Another frequently-repeated rationalization for the cigarette habit is: “I’d like to stop smoking, but every time I do I gain weight. And it’s worse to be overweight than it is to smoke.”
The good news is, not all smokers who stop smoking gain weight. Even if weight gain was inevitable, the average gain is only between 6 and 8 pounds. Not too much of a big deal now, isn’t it?
It isn’t the fact that a person has stopped smoking that may cause him to gain weight. It’s the fact that he substitutes the habit of overeating for the habit of smoking.
In the belief that he needs something tangible to relax tension (which he previously achieved by the mechanical movements of lighting a cigarette) a “reformed addict” may take to eating candy bars or nibbling on sweets . . . something to do, anything to do, in other words, to take his mind away from the pressing problems, and to get back some of those old, familiar gestures that are part of the habitual pattern of smoking.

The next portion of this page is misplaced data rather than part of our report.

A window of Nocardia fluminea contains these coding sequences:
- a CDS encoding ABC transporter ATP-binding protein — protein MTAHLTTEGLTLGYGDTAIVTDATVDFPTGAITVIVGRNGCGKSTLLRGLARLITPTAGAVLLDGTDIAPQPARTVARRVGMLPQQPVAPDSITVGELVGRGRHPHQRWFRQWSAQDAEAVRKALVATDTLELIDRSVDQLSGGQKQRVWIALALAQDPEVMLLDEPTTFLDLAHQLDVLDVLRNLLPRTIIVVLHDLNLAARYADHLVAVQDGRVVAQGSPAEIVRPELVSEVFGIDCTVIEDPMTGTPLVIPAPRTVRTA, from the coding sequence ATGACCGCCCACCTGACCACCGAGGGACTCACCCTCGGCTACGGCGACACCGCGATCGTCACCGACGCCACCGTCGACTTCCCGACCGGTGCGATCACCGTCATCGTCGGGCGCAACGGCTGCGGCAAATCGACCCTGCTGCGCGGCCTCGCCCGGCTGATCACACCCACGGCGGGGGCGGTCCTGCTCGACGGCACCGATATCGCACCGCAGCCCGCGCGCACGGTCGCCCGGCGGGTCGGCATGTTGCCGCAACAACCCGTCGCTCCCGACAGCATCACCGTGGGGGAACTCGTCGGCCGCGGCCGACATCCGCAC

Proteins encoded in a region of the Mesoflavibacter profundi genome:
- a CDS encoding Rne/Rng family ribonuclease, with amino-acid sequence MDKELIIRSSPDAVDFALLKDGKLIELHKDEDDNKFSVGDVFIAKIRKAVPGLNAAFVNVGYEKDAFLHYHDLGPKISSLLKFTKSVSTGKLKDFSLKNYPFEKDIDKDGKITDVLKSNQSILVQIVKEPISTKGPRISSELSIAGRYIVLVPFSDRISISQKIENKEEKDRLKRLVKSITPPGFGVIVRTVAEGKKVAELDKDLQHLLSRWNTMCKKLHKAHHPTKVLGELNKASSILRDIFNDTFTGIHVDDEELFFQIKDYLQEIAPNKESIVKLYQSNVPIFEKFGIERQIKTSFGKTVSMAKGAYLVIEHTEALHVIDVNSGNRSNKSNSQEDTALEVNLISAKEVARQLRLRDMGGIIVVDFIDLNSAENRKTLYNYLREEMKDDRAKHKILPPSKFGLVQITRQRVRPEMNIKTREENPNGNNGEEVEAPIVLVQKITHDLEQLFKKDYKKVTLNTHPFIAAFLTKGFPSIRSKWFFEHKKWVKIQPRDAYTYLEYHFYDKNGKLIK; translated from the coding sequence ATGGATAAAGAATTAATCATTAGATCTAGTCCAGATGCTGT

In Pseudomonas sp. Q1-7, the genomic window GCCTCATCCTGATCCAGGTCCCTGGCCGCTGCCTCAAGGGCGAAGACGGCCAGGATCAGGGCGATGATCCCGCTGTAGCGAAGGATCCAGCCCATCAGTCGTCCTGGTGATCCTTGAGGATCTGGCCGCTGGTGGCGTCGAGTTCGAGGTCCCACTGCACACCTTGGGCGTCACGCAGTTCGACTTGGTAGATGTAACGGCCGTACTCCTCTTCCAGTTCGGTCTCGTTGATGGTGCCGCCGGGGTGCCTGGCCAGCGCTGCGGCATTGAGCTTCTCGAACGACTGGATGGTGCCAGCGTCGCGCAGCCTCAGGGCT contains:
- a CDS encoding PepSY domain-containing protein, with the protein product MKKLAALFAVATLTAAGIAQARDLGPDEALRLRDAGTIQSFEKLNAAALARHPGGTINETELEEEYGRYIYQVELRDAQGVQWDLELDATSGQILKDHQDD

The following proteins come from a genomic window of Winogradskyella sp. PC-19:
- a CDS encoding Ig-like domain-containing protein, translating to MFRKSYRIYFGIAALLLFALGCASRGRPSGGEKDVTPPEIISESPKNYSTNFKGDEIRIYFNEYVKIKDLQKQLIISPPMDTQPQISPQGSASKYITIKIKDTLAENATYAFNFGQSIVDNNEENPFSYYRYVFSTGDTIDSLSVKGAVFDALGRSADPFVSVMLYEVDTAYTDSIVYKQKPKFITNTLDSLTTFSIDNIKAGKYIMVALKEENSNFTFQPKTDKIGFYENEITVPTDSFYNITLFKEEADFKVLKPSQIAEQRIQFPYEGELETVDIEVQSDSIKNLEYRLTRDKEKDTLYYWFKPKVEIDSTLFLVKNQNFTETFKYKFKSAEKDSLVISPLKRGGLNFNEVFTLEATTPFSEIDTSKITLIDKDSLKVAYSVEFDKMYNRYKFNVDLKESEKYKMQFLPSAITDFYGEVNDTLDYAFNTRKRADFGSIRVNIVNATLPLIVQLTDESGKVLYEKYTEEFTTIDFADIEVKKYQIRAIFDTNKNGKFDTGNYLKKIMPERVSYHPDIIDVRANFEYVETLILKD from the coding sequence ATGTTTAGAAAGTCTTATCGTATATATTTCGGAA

The gesture of reaching for something, and picking it up, and then placing it in the mouth. The gestures and muscle movements of the lips, mouth and jaws: as many of the gestures of smoking as can be achieved, in other words, without a cigarette. You’ll soon see that this isn’t necessary either.
Do moderate intensity exercises on a regular routine. Examples are to go swimming, jogging, playing a sport or aerobics.
Cut down on unhealthy snacking. If you feel like munching, grab something healthy like a diet bar or a fruit.
Avoid alcohol or limit yourself to 1 drink a week. Alcohol can make you fat too.
Instead of having 3 main meals a day, spread them out to 6 small meals throughout the day. This can help you maintain a high metabolism throughout the day and you burn more calories.
Avoid eating past 9pm. The body’s metabolism slows down at night so food consumed past this hour will take longer to digest.